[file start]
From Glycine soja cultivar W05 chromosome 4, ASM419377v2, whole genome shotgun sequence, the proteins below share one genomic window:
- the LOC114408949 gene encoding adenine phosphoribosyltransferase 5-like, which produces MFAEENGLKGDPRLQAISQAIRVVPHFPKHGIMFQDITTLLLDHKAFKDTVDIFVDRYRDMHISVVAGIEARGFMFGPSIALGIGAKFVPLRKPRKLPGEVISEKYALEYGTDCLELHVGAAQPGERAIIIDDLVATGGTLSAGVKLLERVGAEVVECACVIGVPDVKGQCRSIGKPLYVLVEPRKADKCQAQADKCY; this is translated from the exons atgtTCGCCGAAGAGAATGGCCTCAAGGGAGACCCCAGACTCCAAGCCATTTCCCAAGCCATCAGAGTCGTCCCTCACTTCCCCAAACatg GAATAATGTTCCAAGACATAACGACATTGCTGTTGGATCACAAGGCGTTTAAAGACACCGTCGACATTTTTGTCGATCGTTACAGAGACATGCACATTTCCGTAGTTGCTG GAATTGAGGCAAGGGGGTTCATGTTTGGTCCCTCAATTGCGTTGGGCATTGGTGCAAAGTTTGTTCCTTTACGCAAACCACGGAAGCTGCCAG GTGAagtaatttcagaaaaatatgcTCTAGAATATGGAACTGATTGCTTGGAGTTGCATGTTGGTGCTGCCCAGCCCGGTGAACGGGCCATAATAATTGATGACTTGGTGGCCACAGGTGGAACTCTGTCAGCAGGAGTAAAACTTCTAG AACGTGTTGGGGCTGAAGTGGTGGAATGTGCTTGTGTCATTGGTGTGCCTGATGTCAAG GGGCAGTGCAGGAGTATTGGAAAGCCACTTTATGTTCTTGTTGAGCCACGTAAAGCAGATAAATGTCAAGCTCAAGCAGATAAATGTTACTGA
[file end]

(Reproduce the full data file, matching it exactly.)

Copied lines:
From Glycine soja cultivar W05 chromosome 4, ASM419377v2, whole genome shotgun sequence, the proteins below share one genomic window:
- the LOC114408949 gene encoding adenine phosphoribosyltransferase 5-like, which produces MFAEENGLKGDPRLQAISQAIRVVPHFPKHGIMFQDITTLLLDHKAFKDTVDIFVDRYRDMHISVVAGIEARGFMFGPSIALGIGAKFVPLRKPRKLPGEVISEKYALEYGTDCLELHVGAAQPGERAIIIDDLVATGGTLSAGVKLLERVGAEVVECACVIGVPDVKGQCRSIGKPLYVLVEPRKADKCQAQADKCY; this is translated from the exons atgtTCGCCGAAGAGAATGGCCTCAAGGGAGACCCCAGACTCCAAGCCATTTCCCAAGCCATCAGAGTCGTCCCTCACTTCCCCAAACatg GAATAATGTTCCAAGACATAACGACATTGCTGTTGGATCACAAGGCGTTTAAAGACACCGTCGACATTTTTGTCGATCGTTACAGAGACATGCACATTTCCGTAGTTGCTG GAATTGAGGCAAGGGGGTTCATGTTTGGTCCCTCAATTGCGTTGGGCATTGGTGCAAAGTTTGTTCCTTTACGCAAACCACGGAAGCTGCCAG GTGAagtaatttcagaaaaatatgcTCTAGAATATGGAACTGATTGCTTGGAGTTGCATGTTGGTGCTGCCCAGCCCGGTGAACGGGCCATAATAATTGATGACTTGGTGGCCACAGGTGGAACTCTGTCAGCAGGAGTAAAACTTCTAG AACGTGTTGGGGCTGAAGTGGTGGAATGTGCTTGTGTCATTGGTGTGCCTGATGTCAAG GGGCAGTGCAGGAGTATTGGAAAGCCACTTTATGTTCTTGTTGAGCCACGTAAAGCAGATAAATGTCAAGCTCAAGCAGATAAATGTTACTGA